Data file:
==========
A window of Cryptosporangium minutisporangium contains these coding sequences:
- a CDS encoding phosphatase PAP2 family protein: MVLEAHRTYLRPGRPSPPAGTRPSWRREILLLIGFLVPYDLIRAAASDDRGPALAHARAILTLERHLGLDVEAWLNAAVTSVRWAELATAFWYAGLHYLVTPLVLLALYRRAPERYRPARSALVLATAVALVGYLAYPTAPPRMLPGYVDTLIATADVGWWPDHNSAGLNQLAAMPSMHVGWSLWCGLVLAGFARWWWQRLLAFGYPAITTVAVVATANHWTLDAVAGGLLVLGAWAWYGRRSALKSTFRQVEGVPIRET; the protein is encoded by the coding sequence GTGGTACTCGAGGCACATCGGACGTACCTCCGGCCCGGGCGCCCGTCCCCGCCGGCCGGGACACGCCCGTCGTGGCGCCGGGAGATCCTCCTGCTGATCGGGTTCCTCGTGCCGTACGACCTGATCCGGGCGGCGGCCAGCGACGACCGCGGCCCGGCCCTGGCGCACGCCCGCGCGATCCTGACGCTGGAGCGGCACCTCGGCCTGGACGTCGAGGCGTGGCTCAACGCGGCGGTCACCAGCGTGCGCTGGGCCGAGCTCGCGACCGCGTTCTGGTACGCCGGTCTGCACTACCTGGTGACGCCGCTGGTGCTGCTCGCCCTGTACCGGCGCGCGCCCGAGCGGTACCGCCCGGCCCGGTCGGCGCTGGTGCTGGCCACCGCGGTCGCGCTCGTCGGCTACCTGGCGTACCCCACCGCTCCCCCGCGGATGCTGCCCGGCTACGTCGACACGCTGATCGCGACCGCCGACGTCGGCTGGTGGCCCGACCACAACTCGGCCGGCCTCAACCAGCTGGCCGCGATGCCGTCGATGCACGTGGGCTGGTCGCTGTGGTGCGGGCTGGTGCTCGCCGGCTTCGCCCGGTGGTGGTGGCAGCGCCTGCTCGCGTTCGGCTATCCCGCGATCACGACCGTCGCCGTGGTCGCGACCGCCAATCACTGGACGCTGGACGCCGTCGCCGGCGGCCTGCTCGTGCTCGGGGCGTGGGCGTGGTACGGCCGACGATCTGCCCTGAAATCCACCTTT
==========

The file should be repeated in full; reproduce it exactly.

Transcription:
A window of Cryptosporangium minutisporangium contains these coding sequences:
- a CDS encoding phosphatase PAP2 family protein: MVLEAHRTYLRPGRPSPPAGTRPSWRREILLLIGFLVPYDLIRAAASDDRGPALAHARAILTLERHLGLDVEAWLNAAVTSVRWAELATAFWYAGLHYLVTPLVLLALYRRAPERYRPARSALVLATAVALVGYLAYPTAPPRMLPGYVDTLIATADVGWWPDHNSAGLNQLAAMPSMHVGWSLWCGLVLAGFARWWWQRLLAFGYPAITTVAVVATANHWTLDAVAGGLLVLGAWAWYGRRSALKSTFRQVEGVPIRET; the protein is encoded by the coding sequence GTGGTACTCGAGGCACATCGGACGTACCTCCGGCCCGGGCGCCCGTCCCCGCCGGCCGGGACACGCCCGTCGTGGCGCCGGGAGATCCTCCTGCTGATCGGGTTCCTCGTGCCGTACGACCTGATCCGGGCGGCGGCCAGCGACGACCGCGGCCCGGCCCTGGCGCACGCCCGCGCGATCCTGACGCTGGAGCGGCACCTCGGCCTGGACGTCGAGGCGTGGCTCAACGCGGCGGTCACCAGCGTGCGCTGGGCCGAGCTCGCGACCGCGTTCTGGTACGCCGGTCTGCACTACCTGGTGACGCCGCTGGTGCTGCTCGCCCTGTACCGGCGCGCGCCCGAGCGGTACCGCCCGGCCCGGTCGGCGCTGGTGCTGGCCACCGCGGTCGCGCTCGTCGGCTACCTGGCGTACCCCACCGCTCCCCCGCGGATGCTGCCCGGCTACGTCGACACGCTGATCGCGACCGCCGACGTCGGCTGGTGGCCCGACCACAACTCGGCCGGCCTCAACCAGCTGGCCGCGATGCCGTCGATGCACGTGGGCTGGTCGCTGTGGTGCGGGCTGGTGCTCGCCGGCTTCGCCCGGTGGTGGTGGCAGCGCCTGCTCGCGTTCGGCTATCCCGCGATCACGACCGTCGCCGTGGTCGCGACCGCCAATCACTGGACGCTGGACGCCGTCGCCGGCGGCCTGCTCGTGCTCGGGGCGTGGGCGTGGTACGGCCGACGATCTGCCCTGAAATCCACCTTT